|NEBRASKA DEPARTMENT OF|||||CASE NO. 535|
|v.|||||FINDINGS AND ORDER|
|DEPARTMENT OF EDUCATION,||||
|State of Nebraska,||||
For the Petitioner: Theodore L. Kessner
Crosby, Guenzel, Davis
Kessner & Kuester
400 Lincoln Benefit Building
For the Respondent: Sharon M. Lindgren
Assistant Attorney General
2115 State Capitol
Before: Judges Mullin, Gradwohl, and Kratz
This matter comes on for determination of teacher compensation for the teachers represented by the Nebraska Department of Education Teachers Association at the Department of Education for the 1983-84 contract year pursuant to Section 48-818. The Department of Education employs teachers at two schools: the Nebraska School for the Deaf, in Omaha, and the Nebraska School for the Visually Handicapped in Nebraska City. For the school year 1983-1984, there were thirty-six teachers at the School for the Deaf and sixteen teachers at the School for the Visually Handicapped. Testimony from Respondent's witnesses, Mr. Steve Srb and Mr. Jerry Regler, revealed that for the 1983-1984 school year there was a student enrollment at the School for the Deaf of 144 and 40 at the School for the Visually Handicapped. The
only issue for resolution as established by the Pretrial Order is base salary.
The Commission has ruled previously that it has jurisdiction to establish wages and conditions of employment applicable to agencies of Nebraska state government pursuant to Section 48-818. See State Code Agencies Education Association v. Department of Public Welfare, 7 CIR 134 (1984); State Code Agencies Education Association v. Department of Public Institutions, 7 CIR 186 (1984).
The Respondent offered no evidence of a comparable array nor did it disagree with the Petitioner's contention that its teachers are underpaid. Rather, the Respondent questions the authority of the Commission to make a Section 48-818 determination and takes the position that in the absence of a specific appropriation or specific authorization by the legislature, it has no authority to grant a pay increase to the Petitioner's members.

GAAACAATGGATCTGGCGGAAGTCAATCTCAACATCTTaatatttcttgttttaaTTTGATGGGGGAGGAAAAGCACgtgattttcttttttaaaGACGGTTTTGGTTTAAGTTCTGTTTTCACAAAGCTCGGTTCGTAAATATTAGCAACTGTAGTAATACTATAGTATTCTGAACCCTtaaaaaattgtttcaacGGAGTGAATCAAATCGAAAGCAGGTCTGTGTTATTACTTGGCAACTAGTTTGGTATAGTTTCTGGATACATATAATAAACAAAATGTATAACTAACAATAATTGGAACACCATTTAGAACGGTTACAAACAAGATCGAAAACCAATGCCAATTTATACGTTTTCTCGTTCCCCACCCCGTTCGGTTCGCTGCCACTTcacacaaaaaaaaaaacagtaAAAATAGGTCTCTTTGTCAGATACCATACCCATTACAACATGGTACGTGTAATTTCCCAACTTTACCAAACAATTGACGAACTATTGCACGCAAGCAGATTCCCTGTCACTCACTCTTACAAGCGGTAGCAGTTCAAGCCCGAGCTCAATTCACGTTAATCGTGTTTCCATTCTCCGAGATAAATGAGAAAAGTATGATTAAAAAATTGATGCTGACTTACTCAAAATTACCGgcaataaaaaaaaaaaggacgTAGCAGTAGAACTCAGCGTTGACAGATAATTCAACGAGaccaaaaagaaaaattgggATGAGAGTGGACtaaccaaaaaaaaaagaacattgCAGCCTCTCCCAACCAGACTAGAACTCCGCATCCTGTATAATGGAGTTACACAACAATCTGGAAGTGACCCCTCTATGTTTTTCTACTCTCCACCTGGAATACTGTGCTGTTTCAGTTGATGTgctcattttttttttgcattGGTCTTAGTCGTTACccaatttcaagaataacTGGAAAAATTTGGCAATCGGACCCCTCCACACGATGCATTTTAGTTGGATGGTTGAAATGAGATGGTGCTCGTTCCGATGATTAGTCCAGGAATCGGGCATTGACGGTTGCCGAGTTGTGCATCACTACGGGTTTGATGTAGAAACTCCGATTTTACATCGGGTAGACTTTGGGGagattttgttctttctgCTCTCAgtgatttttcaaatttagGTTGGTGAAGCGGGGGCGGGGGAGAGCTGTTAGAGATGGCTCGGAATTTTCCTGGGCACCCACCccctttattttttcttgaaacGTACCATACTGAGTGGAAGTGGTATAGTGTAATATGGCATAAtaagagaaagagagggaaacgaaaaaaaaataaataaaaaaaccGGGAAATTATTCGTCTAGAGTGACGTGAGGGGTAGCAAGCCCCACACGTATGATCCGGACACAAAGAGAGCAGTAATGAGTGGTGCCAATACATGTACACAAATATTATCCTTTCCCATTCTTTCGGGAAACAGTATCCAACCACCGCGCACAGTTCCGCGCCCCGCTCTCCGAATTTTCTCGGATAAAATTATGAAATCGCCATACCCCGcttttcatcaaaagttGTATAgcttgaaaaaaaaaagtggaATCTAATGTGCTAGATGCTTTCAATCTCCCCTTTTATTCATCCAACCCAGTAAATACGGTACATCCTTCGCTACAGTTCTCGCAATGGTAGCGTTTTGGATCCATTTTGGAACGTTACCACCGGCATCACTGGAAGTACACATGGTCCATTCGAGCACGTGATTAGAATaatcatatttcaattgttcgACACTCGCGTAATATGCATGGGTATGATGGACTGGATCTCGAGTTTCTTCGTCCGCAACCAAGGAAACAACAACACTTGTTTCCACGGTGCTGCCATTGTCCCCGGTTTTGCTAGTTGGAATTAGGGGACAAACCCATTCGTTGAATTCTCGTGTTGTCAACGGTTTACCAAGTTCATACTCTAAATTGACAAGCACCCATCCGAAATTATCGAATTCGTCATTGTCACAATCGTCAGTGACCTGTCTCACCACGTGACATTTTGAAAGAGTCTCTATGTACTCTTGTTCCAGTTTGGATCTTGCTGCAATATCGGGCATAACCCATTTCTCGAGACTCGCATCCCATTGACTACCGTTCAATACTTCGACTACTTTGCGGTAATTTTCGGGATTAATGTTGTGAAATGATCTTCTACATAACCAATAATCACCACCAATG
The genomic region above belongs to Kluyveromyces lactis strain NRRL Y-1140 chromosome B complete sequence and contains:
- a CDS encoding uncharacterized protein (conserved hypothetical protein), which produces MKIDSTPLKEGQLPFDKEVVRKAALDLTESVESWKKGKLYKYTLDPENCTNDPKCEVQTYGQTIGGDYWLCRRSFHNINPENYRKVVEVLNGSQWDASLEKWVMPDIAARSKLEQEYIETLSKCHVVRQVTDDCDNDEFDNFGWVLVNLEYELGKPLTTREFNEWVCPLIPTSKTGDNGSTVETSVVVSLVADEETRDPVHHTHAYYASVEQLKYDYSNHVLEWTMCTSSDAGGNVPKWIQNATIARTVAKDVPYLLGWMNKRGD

The Commission of Industrial Relations is statutorily created and has only that jurisdiction and authority provided in the statutes. To the extent the Legislature has made binding determinations by appropriations legislation or other statutes, the Commission and the parties are precluded from acting in a different manner. In State Code Agencies Education Association v. Department of Public Welfare, the Commission stated with respect to the parties' obligations to bargain in good faith:
The Department is correct that where the Legislature specifies that a precise term or condition of employment shall exist, the parties to collective bargaining are not free to vary the statutory mandate through collective bargaining; it is equally true, however, that to the extent there is not such a statutory directive as to a term or condition of employment, the parties are obligated under the public employment bargaining statutes to negotiate in good faith on all mandatory subjects. Speaking to the issue of the relationships of the CIR statutes to the civil service act applicable to Lancaster County, the Supreme Court stated in American Federation of State, County and Municipal Employees v. Lancaster County, 200 Neb. 301, 304-305, 263 N.W. 2d 471, 474 (1978), affirming 3 CIR 200 (1977):
'Among the topics included in the package bargaining agreement which was presented by the Plaintiff to the defendant were the following: Hours of work, work breaks, holidays, vacations, sick leave, leaves of absence, unpaid leaves of absence, insurance, wages, minimum time payments, overtime, transfers, lay-off and recall, uniforms and protective clothing, severance pay, work rules, and longevity pay. There is nothing in the civil service act which prohibited the county board from bargaining with its employees in regard to these topics. There were other topics included in the package bargaining agreement which were controlled by the civil service act to some extent, such as promotions, discipline, grievance procedure, nondiscrimination, and termination. To the extent that the civil service act contains specific and mandatory provisions relating to such matters, the county board is not free to bargain. As an example, the act provides all appointments and promotions shall be based on merit and fitness. The county board has no power or authority to bargain or agree that any appointment or promotion shall be based upon anything other than merit and fitness except as provided in the act.' 7 CIR at 139-140.